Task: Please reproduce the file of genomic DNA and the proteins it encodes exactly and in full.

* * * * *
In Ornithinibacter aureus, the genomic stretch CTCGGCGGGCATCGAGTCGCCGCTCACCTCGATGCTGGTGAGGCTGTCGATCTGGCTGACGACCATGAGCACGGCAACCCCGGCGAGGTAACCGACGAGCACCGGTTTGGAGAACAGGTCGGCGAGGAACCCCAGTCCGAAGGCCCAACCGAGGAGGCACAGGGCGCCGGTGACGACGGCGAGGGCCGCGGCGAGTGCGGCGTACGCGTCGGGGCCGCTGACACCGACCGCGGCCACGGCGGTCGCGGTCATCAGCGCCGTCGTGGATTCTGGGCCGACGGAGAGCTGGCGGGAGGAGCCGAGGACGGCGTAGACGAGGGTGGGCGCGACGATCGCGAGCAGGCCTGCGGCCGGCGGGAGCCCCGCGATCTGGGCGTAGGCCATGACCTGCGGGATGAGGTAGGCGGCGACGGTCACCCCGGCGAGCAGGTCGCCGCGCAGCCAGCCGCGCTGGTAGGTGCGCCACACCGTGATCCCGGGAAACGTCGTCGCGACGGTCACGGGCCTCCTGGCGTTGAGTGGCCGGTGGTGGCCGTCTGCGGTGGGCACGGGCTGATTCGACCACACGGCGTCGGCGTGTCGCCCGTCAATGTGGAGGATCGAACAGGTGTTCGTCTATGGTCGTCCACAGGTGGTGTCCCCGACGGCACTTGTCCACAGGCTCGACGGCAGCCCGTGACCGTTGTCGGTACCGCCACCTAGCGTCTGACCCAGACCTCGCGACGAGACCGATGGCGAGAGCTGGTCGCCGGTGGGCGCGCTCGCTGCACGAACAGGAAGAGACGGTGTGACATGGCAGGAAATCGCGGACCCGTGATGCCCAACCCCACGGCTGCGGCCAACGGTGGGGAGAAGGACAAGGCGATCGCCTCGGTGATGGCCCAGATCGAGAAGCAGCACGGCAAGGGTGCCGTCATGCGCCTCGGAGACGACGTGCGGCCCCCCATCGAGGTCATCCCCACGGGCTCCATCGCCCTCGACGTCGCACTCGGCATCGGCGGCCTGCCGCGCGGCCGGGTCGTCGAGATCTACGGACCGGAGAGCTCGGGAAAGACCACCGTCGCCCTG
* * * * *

In Ornithinibacter aureus, the genomic stretch CTCGGCGGGCATCGAGTCGCCGCTCACCTCGATGCTGGTGAGGCTGTCGATCTGGCTGACGACCATGAGCACGGCAACCCCGGCGAGGTAACCGACGAGCACCGGTTTGGAGAACAGGTCGGCGAGGAACCCCAGTCCGAAGGCCCAACCGAGGAGGCACAGGGCGCCGGTGACGACGGCGAGGGCCGCGGCGAGTGCGGCGTACGCGTCGGGGCCGCTGACACCGACCGCGGCCACGGCGGTCGCGGTCATCAGCGCCGTCGTGGATTCTGGGCCGACGGAGAGCTGGCGGGAGGAGCCGAGGACGGCGTAGACGAGGGTGGGCGCGACGATCGCGAGCAGGCCTGCGGCCGGCGGGAGCCCCGCGATCTGGGCGTAGGCCATGACCTGCGGGATGAGGTAGGCGGCGACGGTCACCCCGGCGAGCAGGTCGCCGCGCAGCCAGCCGCGCTGGTAGGTGCGCCACACCGTGATCCCGGGAAACGTCGTCGCGACGGTCACGGGCCTCCTGGCGTTGAGTGGCCGGTGGTGGCCGTCTGCGGTGGGCACGGGCTGATTCGACCACACGGCGTCGGCGTGTCGCCCGTCAATGTGGAGGATCGAACAGGTGTTCGTCTATGGTCGTCCACAGGTGGTGTCCCCGACGGCACTTGTCCACAGGCTCGACGGCAGCCCGTGACCGTTGTCGGTACCGCCACCTAGCGTCTGACCCAGACCTCGCGACGAGACCGATGGCGAGAGCTGGTCGCCGGTGGGCGCGCTCGCTGCACGAACAGGAAGAGACGGTGTGACATGGCAGGAAATCGCGGACCCGTGATGCCCAACCCCACGGCTGCGGCCAACGGTGGGGAGAAGGACAAGGCGATCGCCTCGGTGATGGCCCAGATCGAGAAGCAGCACGGCAAGGGTGCCGTCATGCGCCTCGGAGACGACGTGCGGCCCCCCATCGAGGTCATCCCCACGGGCTCCATCGCCCTCGACGTCGCACTCGGCATCGGCGGCCTGCCGCGCGGCCGGGTCGTCGAGATCTACGGACCGGAGAGCTCGGGAAAGACCACCGTCGCCCTG